By Meghan Hall
The University District is growing: and it is growing up. Plans for new high-rises in the neighborhood, anchored by activity from the University of Washington are sprouting, with developers hoping to take advantage of not just the local student population, but increasing numbers of tech workers flocking to the area. On Monday, a project proposed by Seattle-based Lee & Associates and D/Arch LLC—which documents tout will be the district’s southernmost high-rise—received unanimous approval from the Northeast Design Review Board to move forward with proposed designs for the project. This was the development team’s second Early Design Guidance meeting, the first of which took place in October of 2019.
The project, which will be located at 4131 Brooklyn Ave NE., is expected to include between 220 and 240 units. The developments would be built on two parcels totaling 20,610 square feet. At its first Early Design Guidance meeting, the Board quickly recommended the project return for further review, with the City’s report stating that, “the collection of materials presented for Early Design Guidance provided insufficient contextual analysis, site planning options, and ideas for program organization.” The Board requested that the development team move forward with a simple and quiet massing option that would help to balance the building when compared with other, surrounding architecture.
The project team’s evolved plans draw more concretely on the neighborhood context and provide more detail on the design of the development. Project documents indicate that the podium of the project will draw inspiration from more established buildings in the neighborhood, presenting a distinctive scale with strong edges, consistent fenestration and masonry textures. The south podium will be designed to maintain the urban edge, and a recessed north building edge will provide a connection to adjacent open space and provide relief from the strong edge streetscape.
The tower of the building will be comprised of multiple scales and varying heights, connected through transitional building scales that step up gradually. The tower will have a strong relationship to the podium, which will ground the development.
Overall, the Board noted a marked improvement in design from the previous EDG but still had several clarifying questions. Many of these returned to the initial site context and the grade of the site, which, according to Board members, prompted them to question the height of adjacent projects in relation to the development planned at 4131 Brooklyn Ave. NE.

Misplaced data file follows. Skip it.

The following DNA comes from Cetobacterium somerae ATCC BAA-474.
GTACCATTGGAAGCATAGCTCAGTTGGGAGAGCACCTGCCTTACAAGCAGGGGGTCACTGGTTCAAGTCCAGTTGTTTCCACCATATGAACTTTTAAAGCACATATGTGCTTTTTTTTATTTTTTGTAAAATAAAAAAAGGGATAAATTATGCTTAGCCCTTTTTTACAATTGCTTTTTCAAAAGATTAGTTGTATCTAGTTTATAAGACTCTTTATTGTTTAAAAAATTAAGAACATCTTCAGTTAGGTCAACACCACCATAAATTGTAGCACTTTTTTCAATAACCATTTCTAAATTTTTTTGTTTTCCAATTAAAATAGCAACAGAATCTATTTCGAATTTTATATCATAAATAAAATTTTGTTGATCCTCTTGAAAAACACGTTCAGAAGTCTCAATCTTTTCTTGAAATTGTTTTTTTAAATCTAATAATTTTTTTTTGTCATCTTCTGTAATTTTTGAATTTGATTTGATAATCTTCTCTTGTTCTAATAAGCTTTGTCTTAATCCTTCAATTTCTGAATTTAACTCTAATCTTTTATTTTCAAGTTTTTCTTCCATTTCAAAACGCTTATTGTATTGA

The Board suggested a more significant amount of open space to the south to support more through-block connectivity in the neighborhood. The Board also stated the north open space should be tied more closely to the common lobby amenity spaces or potential retail space. The Board also recommended that the building’s façade base and upper secondary mass on the scheme should talk to each other and become more closely related, as opposed to appearing like two different facades.
One departure, that would decrease the required 75 feet of separation between high-rises, was granted by the Board. At the end of the meeting, the city voted to move the project forward.
Development has been popping up all across the University District. Recently delivered projects include The Parsonage, an 84-unit development, DXU Apartments, which will total 98-units, the August Apartments on Roosevelt Way NE, which will total 214 units and the Hub U District Apartments, which will have 111 residences. All of the developments listed will rise seven stories in height. The neighborhood west of the UW campus is also home to several notable buildings, including UW Tower, the Burke Museum of Natural History and Culture, and College Inn. Several large-scale projects are also in the works, including 227-unit residential tower at 4126 12th Ave., and a 446-unit development that will rise 24 stories just north of the project, at 4220 12th Ave. NE.
The housing boom in Seattle isn’t expected to slow anytime soon, according to a 2020 outlook report by Institutional Property Advisors. The region created 65,000 new jobs during 2019, and the local economy is expected to remain robust over the next several years thanks to competing tech firms. By the end of 2019, some 18,000 residential units were under construction throughout the region, with additional units in the entitlements pipeline. Class A rents hit $2,181 per month and rents across all class types are anticipated to rise at a rate of about six percent over the next decade.